Last year my reverend gave a series of talks on a book he read entitledÂ Twelve Powers in You.Â The book describes Â physical, spiritual, and emotional aspects of the 12 powers inherent in each of us. Fascinated by these talks, Iâ€™ve decided to expand on them through the money perspective that I often see things, being a financial planner.
According to Google, lifeÂ isÂ the condition that distinguishes animals and plants from inorganic matter, including the capacity for growth, reproduction, functional activity, and continual change preceding death.
Spiritually, lifeÂ is the mysterious co-creation of our materialÂ existence, as life continually unfolds to us.
Emotionally (soul), lifeÂ isÂ that golden cord that connects us beyond our physical limits of time and space.
Physically, lifeÂ is represented by your reproductive organs as they form the basis for the creation of life.
What does lifeÂ have to do with money?
Whether spiritually, emotionally, or physically, life is about finding your purpose. It’s about learning life lessons and growing. When we use our time, talent and treasureÂ in a way that increases the quality of our life, and that of the lives around us, we’re using our life power. Contrary to what one might think, quality trumps quantity when it comes to life. Researchers are beginning to realize this as they discover that it’s our relationships and experiences that matter, not our stuff.
What better place to learn the power of life, than from the dying. Here are theÂ Top five regrets of the dyingÂ as told by a nurse caring forÂ patients in the last 12 weeks of their life:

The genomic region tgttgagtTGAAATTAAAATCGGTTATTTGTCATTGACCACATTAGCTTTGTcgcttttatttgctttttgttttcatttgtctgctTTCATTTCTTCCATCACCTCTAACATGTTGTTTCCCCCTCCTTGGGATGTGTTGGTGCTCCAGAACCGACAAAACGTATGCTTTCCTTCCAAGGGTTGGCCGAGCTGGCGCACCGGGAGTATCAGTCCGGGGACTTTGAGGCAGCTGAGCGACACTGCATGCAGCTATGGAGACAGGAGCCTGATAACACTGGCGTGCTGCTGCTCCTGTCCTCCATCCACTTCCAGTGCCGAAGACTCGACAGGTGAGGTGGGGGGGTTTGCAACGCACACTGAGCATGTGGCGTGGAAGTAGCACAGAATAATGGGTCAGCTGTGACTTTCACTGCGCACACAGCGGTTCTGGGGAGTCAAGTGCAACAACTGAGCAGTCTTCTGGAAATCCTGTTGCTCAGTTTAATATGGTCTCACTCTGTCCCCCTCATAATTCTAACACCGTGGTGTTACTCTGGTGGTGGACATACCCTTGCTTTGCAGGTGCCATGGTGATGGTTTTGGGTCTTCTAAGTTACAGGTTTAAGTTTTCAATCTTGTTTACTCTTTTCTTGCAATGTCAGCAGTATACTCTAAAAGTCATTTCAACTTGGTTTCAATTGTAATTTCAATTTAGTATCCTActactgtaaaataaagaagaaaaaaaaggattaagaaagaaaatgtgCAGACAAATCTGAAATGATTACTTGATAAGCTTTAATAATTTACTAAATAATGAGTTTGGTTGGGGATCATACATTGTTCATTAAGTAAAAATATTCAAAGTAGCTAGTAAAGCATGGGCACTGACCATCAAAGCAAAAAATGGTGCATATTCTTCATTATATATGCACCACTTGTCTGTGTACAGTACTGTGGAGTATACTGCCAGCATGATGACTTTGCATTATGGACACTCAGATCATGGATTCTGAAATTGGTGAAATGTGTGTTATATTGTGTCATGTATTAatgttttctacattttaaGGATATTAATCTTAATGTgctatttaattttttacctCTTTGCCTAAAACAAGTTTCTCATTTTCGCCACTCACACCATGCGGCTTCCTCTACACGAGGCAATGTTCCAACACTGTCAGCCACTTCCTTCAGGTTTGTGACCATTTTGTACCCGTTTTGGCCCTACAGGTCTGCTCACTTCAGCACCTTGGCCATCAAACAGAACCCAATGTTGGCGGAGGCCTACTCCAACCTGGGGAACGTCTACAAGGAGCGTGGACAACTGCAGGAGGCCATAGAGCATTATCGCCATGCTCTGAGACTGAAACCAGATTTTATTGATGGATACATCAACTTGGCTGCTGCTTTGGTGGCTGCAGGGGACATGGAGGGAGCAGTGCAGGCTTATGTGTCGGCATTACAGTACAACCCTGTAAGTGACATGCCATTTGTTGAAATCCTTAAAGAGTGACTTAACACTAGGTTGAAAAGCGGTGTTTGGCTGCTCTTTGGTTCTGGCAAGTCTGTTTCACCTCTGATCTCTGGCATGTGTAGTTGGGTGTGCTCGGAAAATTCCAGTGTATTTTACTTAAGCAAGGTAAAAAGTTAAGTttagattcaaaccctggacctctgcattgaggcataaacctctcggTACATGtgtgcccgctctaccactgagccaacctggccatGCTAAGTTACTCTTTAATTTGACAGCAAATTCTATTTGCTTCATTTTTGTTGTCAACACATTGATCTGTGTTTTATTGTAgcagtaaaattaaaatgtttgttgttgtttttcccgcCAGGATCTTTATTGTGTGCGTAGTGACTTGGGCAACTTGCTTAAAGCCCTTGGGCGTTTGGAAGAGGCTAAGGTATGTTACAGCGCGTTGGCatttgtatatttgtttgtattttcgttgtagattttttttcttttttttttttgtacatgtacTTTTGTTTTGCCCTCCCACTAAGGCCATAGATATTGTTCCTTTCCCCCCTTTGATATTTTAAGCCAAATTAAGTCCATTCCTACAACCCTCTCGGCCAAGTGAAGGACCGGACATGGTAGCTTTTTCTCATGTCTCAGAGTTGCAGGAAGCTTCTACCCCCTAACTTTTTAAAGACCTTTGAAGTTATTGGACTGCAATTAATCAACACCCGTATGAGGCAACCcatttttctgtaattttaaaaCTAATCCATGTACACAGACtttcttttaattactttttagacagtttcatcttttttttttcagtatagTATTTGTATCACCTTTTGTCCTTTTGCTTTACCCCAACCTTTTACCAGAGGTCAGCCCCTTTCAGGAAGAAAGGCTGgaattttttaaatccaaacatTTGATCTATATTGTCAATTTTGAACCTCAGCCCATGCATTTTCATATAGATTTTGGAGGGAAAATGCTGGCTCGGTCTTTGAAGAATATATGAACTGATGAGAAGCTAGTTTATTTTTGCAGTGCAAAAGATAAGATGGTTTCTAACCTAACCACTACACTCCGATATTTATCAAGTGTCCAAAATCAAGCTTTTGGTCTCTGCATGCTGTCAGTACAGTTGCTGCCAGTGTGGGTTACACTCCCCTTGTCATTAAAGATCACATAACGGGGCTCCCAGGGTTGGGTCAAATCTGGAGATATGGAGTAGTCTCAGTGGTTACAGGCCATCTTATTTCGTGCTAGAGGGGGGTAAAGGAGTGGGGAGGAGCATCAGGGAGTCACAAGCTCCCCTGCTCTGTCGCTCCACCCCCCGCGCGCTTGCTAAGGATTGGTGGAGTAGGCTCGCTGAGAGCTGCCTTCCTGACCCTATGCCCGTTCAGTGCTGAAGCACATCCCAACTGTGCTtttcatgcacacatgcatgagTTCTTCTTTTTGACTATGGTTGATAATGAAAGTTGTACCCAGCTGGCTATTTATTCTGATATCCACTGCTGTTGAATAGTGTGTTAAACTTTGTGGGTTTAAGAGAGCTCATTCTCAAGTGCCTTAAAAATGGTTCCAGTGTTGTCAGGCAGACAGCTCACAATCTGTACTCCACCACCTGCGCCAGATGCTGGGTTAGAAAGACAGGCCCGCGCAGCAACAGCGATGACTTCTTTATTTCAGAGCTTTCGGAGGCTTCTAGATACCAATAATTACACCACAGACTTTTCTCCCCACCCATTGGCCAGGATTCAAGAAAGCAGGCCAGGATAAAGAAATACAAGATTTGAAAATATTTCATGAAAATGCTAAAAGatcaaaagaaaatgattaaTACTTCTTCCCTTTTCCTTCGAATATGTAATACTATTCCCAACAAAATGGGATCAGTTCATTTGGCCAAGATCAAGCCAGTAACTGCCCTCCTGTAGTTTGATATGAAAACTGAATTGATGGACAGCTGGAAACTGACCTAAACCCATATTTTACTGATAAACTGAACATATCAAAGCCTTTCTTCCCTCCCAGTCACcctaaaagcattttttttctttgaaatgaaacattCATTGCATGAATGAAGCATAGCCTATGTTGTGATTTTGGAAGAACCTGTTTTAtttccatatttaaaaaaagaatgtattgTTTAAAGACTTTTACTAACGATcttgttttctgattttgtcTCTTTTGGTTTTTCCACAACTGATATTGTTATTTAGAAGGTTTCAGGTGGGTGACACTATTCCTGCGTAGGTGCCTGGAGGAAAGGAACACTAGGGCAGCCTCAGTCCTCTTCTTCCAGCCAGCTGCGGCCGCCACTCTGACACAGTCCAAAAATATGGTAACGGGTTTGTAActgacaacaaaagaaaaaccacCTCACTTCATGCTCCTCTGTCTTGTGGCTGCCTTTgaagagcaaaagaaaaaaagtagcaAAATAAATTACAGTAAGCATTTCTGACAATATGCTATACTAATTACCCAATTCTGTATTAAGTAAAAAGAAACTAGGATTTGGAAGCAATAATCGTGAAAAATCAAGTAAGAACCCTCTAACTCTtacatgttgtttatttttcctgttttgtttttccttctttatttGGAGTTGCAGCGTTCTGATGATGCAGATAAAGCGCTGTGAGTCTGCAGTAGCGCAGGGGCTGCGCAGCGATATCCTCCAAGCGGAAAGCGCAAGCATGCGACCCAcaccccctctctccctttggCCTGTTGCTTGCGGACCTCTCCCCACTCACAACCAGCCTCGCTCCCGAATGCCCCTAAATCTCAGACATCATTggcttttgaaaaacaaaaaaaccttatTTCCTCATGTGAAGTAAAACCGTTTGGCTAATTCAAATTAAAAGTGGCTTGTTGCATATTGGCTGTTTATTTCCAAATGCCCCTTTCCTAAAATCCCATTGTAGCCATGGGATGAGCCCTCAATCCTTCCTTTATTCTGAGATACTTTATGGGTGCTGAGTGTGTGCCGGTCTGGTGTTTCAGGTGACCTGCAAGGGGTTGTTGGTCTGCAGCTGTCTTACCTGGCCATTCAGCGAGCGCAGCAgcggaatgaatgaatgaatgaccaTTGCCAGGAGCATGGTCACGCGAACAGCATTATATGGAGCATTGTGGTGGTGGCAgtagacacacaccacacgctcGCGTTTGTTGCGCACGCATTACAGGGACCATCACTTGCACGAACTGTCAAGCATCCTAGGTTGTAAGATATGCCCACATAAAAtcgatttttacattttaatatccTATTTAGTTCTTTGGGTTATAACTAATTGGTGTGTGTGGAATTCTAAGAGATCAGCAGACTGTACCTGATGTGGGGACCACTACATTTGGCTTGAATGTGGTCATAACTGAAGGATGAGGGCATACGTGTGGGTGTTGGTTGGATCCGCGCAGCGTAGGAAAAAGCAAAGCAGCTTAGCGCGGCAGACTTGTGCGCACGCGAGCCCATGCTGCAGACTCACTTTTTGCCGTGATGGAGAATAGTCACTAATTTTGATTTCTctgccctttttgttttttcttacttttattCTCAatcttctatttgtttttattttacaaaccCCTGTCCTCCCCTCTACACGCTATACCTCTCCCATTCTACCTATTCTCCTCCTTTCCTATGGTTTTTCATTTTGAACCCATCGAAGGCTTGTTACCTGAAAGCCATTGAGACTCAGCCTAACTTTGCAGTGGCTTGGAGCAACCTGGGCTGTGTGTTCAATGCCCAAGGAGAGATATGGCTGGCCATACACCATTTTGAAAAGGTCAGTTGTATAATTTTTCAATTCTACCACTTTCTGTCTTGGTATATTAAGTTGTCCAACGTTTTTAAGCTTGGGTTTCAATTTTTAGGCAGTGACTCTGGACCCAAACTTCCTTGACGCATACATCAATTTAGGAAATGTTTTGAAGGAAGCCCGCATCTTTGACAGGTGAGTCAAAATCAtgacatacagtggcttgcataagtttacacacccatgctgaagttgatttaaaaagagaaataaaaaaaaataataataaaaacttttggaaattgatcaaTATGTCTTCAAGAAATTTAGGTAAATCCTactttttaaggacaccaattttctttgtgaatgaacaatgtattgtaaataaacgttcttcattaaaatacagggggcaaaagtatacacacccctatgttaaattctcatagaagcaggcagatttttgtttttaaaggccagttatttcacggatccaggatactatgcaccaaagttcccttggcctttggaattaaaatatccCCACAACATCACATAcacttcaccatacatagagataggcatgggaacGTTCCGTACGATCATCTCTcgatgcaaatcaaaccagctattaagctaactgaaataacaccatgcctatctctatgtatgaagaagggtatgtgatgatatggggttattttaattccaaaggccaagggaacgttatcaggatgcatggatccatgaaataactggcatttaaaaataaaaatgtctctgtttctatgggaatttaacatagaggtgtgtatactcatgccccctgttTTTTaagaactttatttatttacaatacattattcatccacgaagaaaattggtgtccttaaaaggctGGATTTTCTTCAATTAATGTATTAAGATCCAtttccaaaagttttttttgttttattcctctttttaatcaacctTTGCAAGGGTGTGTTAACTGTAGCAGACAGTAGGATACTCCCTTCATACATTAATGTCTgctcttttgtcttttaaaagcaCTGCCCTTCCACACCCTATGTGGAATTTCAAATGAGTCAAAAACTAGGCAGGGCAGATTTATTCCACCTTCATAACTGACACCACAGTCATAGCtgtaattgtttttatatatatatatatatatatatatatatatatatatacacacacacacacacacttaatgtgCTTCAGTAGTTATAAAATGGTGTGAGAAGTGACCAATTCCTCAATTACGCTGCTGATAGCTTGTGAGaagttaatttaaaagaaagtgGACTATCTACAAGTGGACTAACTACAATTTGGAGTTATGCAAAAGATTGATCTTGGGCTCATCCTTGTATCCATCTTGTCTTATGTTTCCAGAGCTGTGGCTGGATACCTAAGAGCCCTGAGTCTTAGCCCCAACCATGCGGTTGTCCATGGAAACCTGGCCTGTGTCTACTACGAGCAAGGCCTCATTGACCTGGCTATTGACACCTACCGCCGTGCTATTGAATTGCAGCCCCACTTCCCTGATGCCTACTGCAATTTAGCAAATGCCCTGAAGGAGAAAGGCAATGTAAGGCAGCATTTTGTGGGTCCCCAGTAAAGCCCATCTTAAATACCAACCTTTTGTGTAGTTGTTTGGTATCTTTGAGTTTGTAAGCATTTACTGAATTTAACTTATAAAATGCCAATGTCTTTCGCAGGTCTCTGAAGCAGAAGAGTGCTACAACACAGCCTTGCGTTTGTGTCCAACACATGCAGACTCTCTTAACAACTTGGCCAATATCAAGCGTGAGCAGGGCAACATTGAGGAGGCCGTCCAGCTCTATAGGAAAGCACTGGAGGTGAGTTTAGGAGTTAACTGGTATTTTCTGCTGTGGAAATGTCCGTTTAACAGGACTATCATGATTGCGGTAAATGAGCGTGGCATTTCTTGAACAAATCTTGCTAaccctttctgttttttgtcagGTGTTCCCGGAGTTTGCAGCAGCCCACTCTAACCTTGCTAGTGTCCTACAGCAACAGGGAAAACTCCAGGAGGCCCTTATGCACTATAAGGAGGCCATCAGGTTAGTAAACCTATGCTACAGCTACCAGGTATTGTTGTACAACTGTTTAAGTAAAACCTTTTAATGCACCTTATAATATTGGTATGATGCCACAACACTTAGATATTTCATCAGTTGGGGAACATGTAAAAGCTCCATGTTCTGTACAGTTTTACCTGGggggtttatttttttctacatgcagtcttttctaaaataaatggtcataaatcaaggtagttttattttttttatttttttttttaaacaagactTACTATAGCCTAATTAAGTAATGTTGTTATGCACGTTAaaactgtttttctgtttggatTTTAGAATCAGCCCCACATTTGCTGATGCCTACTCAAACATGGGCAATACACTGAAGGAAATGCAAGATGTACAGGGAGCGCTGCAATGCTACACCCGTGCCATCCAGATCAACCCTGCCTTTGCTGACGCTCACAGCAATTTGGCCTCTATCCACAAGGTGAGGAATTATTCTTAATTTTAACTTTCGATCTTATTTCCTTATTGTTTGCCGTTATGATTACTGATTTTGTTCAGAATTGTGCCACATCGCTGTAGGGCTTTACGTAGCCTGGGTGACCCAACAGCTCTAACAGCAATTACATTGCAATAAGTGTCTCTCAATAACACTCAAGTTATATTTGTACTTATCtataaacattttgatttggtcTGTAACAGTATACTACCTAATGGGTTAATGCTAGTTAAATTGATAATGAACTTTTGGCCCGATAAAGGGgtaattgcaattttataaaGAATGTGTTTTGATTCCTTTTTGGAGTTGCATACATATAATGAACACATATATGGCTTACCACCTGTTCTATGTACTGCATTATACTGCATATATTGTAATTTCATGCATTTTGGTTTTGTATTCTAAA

- I wish I’d had the courage to live a life true to myself, not the life others expected of me.
- I wish I hadn’t worked so hard.
- I wish I’d had the courage to express my feelings.
- I wish I had stayed in touch with my friends.
- I wish that I had let myself be happier.
Many of these revolve around quality of life. But #5, happiness really resonated with me. Here’s what she had to say:
“This is a surprisingly common one. Many did not realize until the end that happiness is a choice. They had stayed stuck in old patterns and habits. The so-called ‘comfort’ of familiarity overflowed into their emotions, as well as their physical lives. Fear of change had them pretending to others, and to theirselves, that they were content, when deep within, they longed to laugh properly and have silliness in their life again.”
To read the rest of the article check out theÂ Top five regrets of the dying.Â
How are you going to use your power of life before dying?
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